Final is the preference of workplace. Where work gets done is changing so work near home will become a reality and work from home for a small percentage will become a reality. Distributed work for every company is a reality. Also distributed work including in tier II towns is becoming a reality. For instance, we are getting queries from companies asking for 50 seats as a portion of its employees are working from Ahmedabad.

This story appeared in the February 26, 2021 issue of Financial Express  and was originally published at ‘Covid reinforced need for flexibility & nimbleness’ – The Financial Express

Why businesses need to realign marketing strategies to fit into the new normal

24 February 2021

Why businesses need to realign marketing strategies to fit into the new normal

  • Posted by Arathy Nair

With Covid-19 being the center of all our conversations with stakeholders in 2020, marketing has emerged as the nerve center of a brand’s pandemic response, across sectors. With a need for flexibility and strong internal relationships to navigate changing circumstances, it is imperative for organisations to realise crucial role that marketers play in connecting various parts of any business. From consumer insights and brand positioning, to building engagement and transparent communications, marketing teams, globally have delivered heightened value amidst the pandemic.


Adopting new-age channels of communication

In 2020 brands across sectors invested heavily in online marketing activations as compared to prior years, where marketers seemed to prefer a resource split between traditional and online methods of marketing. Even within digital marketing, content marketing was utilised as a key avenue to engage potential consumers beyond the product and maintain high brand recall. As we make our way into 2021, the marketing media mix will become more skewed towards digital media. While the overall marketing spends for real estate have reduced significantly, there is a shift from high investment channels like print, electronic and OOH to digital for its cost-effectiveness. Conventional marketing will continue to see decreased spend even post Covid but digital will see a considerable increase in spends by 50-60% in the future as brands will learn to look at it as the best marketing tool promising ROI evaluation. Most companies who haven’t experienced the power of digital media yet will use this time to lay the groundwork to engage with customers digitally be it through mapping the customer e-journey, creating 360 views or enabling online payments to attract more customers in the absence of site visits.

In 2021, a prominent trend will be the utilisation of machine learning to filter audiences for targeted campaign outreach. Implementation of machine learning in campaigns will help brands to improve both targeting and messaging by marketing to micro-segments with very well identified needs or interests.

Transparency and continued engagement amidst unprecedented times

This year, information sharing emerged as a key trend within campaigns with the growing universal inclination of customers towards sanitization, hygiene and social distancing. Marketers who were able to remain transparent of their policies and processes whilst keeping the end consumers informed about how their brand will ensure maximal safety amidst these times, emerged ahead of the curve. Brands need to be more cautious than ever in their communication with customers, emanating empathy and transparency in just the right amount. Marketing as the custodian of the brand has taken a centre stage in all kinds of communication going out to customers, partners and stakeholders across multiple channels ensuring consistency in the brand voice. The marketing team has become the first responders, whether it is crafting new ways of communication or being part of a Central Response Team to provide consistent messaging to customers. It can be the anchor, the voice of stability in such uncertain times.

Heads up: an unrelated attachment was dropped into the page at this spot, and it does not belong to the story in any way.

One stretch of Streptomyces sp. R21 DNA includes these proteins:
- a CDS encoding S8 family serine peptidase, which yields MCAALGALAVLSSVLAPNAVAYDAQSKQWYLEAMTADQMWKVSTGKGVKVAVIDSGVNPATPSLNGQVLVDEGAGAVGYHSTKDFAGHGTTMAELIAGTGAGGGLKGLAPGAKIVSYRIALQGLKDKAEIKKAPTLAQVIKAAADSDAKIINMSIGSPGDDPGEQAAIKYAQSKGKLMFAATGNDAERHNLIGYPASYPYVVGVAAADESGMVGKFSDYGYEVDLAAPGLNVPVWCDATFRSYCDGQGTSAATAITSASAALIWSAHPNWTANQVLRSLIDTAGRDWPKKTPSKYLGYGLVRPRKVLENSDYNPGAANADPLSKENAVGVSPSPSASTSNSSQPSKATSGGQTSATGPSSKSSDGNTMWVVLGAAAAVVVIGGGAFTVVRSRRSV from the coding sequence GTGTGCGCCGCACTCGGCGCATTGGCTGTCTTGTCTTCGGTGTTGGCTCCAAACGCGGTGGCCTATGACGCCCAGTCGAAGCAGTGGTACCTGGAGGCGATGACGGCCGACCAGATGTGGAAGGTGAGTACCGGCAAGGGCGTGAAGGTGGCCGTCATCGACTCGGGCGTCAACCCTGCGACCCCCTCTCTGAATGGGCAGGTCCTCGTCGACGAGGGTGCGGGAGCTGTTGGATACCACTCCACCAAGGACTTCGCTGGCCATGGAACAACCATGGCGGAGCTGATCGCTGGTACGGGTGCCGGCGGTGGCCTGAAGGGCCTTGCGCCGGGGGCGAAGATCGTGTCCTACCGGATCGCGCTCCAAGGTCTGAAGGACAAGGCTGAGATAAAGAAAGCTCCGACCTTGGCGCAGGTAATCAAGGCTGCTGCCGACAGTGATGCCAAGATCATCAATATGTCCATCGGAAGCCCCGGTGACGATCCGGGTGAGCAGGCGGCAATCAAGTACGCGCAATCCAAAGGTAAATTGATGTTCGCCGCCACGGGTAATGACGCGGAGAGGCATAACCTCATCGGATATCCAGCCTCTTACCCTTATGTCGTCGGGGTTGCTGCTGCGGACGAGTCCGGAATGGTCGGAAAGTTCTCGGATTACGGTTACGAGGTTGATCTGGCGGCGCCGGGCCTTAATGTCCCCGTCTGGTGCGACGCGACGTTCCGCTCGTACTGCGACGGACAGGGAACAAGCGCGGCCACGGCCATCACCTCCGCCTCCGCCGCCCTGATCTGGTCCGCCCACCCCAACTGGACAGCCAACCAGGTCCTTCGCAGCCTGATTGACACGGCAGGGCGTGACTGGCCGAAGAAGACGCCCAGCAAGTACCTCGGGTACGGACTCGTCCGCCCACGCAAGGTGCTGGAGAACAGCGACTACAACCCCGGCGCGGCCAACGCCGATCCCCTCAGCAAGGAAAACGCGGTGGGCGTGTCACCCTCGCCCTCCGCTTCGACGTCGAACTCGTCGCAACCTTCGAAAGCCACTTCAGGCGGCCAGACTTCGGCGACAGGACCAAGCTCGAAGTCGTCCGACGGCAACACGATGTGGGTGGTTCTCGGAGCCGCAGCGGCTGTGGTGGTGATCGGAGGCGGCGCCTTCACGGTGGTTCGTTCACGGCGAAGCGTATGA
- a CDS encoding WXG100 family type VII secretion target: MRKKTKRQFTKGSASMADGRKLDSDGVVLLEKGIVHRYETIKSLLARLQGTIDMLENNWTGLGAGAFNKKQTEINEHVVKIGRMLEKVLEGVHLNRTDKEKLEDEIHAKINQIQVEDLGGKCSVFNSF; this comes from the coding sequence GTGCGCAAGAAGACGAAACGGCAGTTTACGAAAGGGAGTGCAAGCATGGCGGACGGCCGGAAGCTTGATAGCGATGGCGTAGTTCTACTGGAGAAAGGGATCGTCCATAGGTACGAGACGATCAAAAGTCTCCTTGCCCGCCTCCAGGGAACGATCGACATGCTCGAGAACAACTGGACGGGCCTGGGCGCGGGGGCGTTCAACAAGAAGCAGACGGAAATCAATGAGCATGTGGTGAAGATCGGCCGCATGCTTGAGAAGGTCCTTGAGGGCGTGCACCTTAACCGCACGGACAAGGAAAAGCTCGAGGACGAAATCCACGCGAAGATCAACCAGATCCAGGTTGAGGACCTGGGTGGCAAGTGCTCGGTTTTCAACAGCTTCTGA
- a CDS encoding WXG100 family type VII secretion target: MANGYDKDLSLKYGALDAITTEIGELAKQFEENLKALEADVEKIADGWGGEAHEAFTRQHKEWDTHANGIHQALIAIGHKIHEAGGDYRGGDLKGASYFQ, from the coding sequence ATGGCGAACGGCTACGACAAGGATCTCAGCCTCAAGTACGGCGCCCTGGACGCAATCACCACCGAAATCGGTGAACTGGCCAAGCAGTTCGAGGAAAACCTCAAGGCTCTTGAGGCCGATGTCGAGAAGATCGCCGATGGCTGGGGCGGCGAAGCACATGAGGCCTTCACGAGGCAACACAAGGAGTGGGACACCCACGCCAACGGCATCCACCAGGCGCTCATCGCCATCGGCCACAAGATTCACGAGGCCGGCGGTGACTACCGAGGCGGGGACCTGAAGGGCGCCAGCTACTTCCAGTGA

In line with the above several brands adopted influencer marketing and advocacy as a key medium of customer outreach to maintain authenticity whilst also building brand equity.

Marketing will become the primary channel for demand generation

With limited budgets, zero business travel and social distancing norms in play, this is the time for marketing to hustle and step up to become the primary demand generation engine for the organisation. Sales will depend on marketing to enhance their reach and bring prospective customers closer to the table. In line with this in 2021, brands will curate 360-degree campaigns that extend beyond traditional advertising mediums and reflect across teams such as customer service and human resources, which deal with the two most integral stakeholders of any brand.

Embracing Agility

The year 2020 was privy to unprecedented times that disrupted all existing business plans, causing businesses across verticals to realign themselves to fit into the new normal. In line with this the year 2021 too, will be the year of constant re-invention. Brands who manage to stay ahead of the curve by adopting emerging trends and catering to the ever-evolving customer will emerge as successful.

This story appeared in the 5 January , 2021 issue of Financial Express and is authored by Sumit Lakhani, CMO, Awfis. This article was originally published at :  Why businesses need to realign marketing strategies to fit into the new normal – The Financial Express